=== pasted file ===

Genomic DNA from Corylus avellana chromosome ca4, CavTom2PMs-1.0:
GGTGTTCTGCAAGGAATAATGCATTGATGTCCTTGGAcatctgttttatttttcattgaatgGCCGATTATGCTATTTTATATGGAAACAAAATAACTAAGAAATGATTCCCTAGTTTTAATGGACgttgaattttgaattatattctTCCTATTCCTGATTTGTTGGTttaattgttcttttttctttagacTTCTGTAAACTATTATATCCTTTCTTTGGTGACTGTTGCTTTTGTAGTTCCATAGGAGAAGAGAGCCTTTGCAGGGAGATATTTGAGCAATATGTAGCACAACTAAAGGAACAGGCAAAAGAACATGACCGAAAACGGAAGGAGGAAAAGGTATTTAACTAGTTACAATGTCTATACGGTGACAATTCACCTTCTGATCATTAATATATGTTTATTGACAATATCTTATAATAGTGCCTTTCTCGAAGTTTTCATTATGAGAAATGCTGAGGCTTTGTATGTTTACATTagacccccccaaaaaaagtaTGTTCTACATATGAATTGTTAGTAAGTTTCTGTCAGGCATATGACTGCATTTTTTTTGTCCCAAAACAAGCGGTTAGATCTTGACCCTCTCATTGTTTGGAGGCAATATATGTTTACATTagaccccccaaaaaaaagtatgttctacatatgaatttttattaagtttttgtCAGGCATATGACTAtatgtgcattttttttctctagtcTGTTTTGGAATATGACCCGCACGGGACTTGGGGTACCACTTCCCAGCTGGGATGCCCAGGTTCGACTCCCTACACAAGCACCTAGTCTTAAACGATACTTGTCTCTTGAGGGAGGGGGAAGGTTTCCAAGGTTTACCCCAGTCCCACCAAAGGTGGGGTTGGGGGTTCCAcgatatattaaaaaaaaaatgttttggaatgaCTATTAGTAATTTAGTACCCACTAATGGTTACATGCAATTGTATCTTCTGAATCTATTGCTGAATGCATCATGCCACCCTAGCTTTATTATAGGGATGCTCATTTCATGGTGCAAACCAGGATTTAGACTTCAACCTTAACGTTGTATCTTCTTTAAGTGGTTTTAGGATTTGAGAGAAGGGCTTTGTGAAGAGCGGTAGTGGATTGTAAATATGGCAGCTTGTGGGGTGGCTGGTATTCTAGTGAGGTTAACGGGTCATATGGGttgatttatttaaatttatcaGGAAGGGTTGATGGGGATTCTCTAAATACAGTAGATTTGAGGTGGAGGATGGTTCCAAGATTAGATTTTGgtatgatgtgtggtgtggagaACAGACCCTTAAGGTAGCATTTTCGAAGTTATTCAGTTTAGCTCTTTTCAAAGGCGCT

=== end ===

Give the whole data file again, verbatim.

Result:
Genomic DNA from Corylus avellana chromosome ca4, CavTom2PMs-1.0:
GGTGTTCTGCAAGGAATAATGCATTGATGTCCTTGGAcatctgttttatttttcattgaatgGCCGATTATGCTATTTTATATGGAAACAAAATAACTAAGAAATGATTCCCTAGTTTTAATGGACgttgaattttgaattatattctTCCTATTCCTGATTTGTTGGTttaattgttcttttttctttagacTTCTGTAAACTATTATATCCTTTCTTTGGTGACTGTTGCTTTTGTAGTTCCATAGGAGAAGAGAGCCTTTGCAGGGAGATATTTGAGCAATATGTAGCACAACTAAAGGAACAGGCAAAAGAACATGACCGAAAACGGAAGGAGGAAAAGGTATTTAACTAGTTACAATGTCTATACGGTGACAATTCACCTTCTGATCATTAATATATGTTTATTGACAATATCTTATAATAGTGCCTTTCTCGAAGTTTTCATTATGAGAAATGCTGAGGCTTTGTATGTTTACATTagacccccccaaaaaaagtaTGTTCTACATATGAATTGTTAGTAAGTTTCTGTCAGGCATATGACTGCATTTTTTTTGTCCCAAAACAAGCGGTTAGATCTTGACCCTCTCATTGTTTGGAGGCAATATATGTTTACATTagaccccccaaaaaaaagtatgttctacatatgaatttttattaagtttttgtCAGGCATATGACTAtatgtgcattttttttctctagtcTGTTTTGGAATATGACCCGCACGGGACTTGGGGTACCACTTCCCAGCTGGGATGCCCAGGTTCGACTCCCTACACAAGCACCTAGTCTTAAACGATACTTGTCTCTTGAGGGAGGGGGAAGGTTTCCAAGGTTTACCCCAGTCCCACCAAAGGTGGGGTTGGGGGTTCCAcgatatattaaaaaaaaaatgttttggaatgaCTATTAGTAATTTAGTACCCACTAATGGTTACATGCAATTGTATCTTCTGAATCTATTGCTGAATGCATCATGCCACCCTAGCTTTATTATAGGGATGCTCATTTCATGGTGCAAACCAGGATTTAGACTTCAACCTTAACGTTGTATCTTCTTTAAGTGGTTTTAGGATTTGAGAGAAGGGCTTTGTGAAGAGCGGTAGTGGATTGTAAATATGGCAGCTTGTGGGGTGGCTGGTATTCTAGTGAGGTTAACGGGTCATATGGGttgatttatttaaatttatcaGGAAGGGTTGATGGGGATTCTCTAAATACAGTAGATTTGAGGTGGAGGATGGTTCCAAGATTAGATTTTGgtatgatgtgtggtgtggagaACAGACCCTTAAGGTAGCATTTTCGAAGTTATTCAGTTTAGCTCTTTTCAAAGGCGCT